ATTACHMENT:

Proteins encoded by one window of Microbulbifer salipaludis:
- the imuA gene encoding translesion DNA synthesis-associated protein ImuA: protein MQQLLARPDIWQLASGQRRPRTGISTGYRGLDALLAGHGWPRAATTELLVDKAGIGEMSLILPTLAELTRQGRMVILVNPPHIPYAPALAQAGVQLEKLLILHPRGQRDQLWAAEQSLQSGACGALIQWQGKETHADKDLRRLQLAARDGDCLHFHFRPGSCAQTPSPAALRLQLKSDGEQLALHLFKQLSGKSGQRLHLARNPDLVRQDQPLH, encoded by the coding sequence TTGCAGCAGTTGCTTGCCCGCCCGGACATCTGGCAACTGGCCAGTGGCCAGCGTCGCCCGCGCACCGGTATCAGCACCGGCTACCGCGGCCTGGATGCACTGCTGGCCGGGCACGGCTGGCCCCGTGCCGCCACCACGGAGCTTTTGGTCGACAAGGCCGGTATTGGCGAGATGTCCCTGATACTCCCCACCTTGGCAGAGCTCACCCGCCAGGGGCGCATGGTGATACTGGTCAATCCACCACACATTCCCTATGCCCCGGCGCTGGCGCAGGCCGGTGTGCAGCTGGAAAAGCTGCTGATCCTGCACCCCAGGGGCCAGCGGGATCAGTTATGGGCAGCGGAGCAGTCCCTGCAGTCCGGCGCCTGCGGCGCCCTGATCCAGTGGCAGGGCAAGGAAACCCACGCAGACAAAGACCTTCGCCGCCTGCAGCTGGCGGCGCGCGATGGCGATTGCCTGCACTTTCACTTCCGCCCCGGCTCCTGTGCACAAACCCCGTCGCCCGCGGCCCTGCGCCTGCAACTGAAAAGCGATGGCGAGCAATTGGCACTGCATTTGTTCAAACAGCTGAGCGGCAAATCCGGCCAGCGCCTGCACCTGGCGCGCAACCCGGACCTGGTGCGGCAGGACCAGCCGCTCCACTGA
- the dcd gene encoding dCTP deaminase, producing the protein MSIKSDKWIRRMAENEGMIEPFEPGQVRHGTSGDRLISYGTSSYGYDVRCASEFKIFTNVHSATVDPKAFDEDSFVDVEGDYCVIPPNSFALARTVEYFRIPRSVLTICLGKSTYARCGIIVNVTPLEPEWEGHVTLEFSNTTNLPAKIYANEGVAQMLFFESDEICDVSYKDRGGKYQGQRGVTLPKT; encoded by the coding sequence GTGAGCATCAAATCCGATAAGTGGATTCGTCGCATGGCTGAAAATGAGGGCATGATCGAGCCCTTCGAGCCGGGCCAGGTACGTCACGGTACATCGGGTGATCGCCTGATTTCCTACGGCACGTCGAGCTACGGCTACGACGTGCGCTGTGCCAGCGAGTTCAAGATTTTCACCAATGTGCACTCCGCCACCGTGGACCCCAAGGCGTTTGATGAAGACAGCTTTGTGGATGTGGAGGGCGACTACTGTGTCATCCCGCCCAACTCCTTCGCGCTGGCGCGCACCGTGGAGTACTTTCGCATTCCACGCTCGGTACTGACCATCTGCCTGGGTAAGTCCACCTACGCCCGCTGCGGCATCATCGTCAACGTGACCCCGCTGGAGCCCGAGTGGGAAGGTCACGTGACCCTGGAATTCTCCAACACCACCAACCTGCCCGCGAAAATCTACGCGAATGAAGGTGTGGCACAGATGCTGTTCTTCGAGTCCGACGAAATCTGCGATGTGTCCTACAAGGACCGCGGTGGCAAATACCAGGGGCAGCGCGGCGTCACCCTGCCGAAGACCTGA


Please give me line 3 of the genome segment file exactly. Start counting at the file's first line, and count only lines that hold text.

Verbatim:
- the dcd gene encoding dCTP deaminase, producing the protein MSIKSDKWIRRMAENEGMIEPFEPGQVRHGTSGDRLISYGTSSYGYDVRCASEFKIFTNVHSATVDPKAFDEDSFVDVEGDYCVIPPNSFALARTVEYFRIPRSVLTICLGKSTYARCGIIVNVTPLEPEWEGHVTLEFSNTTNLPAKIYANEGVAQMLFFESDEICDVSYKDRGGKYQGQRGVTLPKT; encoded by the coding sequence GTGAGCATCAAATCCGATAAGTGGATTCGTCGCATGGCTGAAAATGAGGGCATGATCGAGCCCTTCGAGCCGGGCCAGGTACGTCACGGTACATCGGGTGATCGCCTGATTTCCTACGGCACGTCGAGCTACGGCTACGACGTGCGCTGTGCCAGCGAGTTCAAGATTTTCACCAATGTGCACTCCGCCACCGTGGACCCCAAGGCGTTTGATGAAGACAGCTTTGTGGATGTGGAGGGCGACTACTGTGTCATCCCGCCCAACTCCTTCGCGCTGGCGCGCACCGTGGAGTACTTTCGCATTCCACGCTCGGTACTGACCATCTGCCTGGGTAAGTCCACCTACGCCCGCTGCGGCATCATCGTCAACGTGACCCCGCTGGAGCCCGAGTGGGAAGGTCACGTGACCCTGGAATTCTCCAACACCACCAACCTGCCCGCGAAAATCTACGCGAATGAAGGTGTGGCACAGATGCTGTTCTTCGAGTCCGACGAAATCTGCGATGTGTCCTACAAGGACCGCGGTGGCAAATACCAGGGGCAGCGCGGCGTCACCCTGCCGAAGACCTGA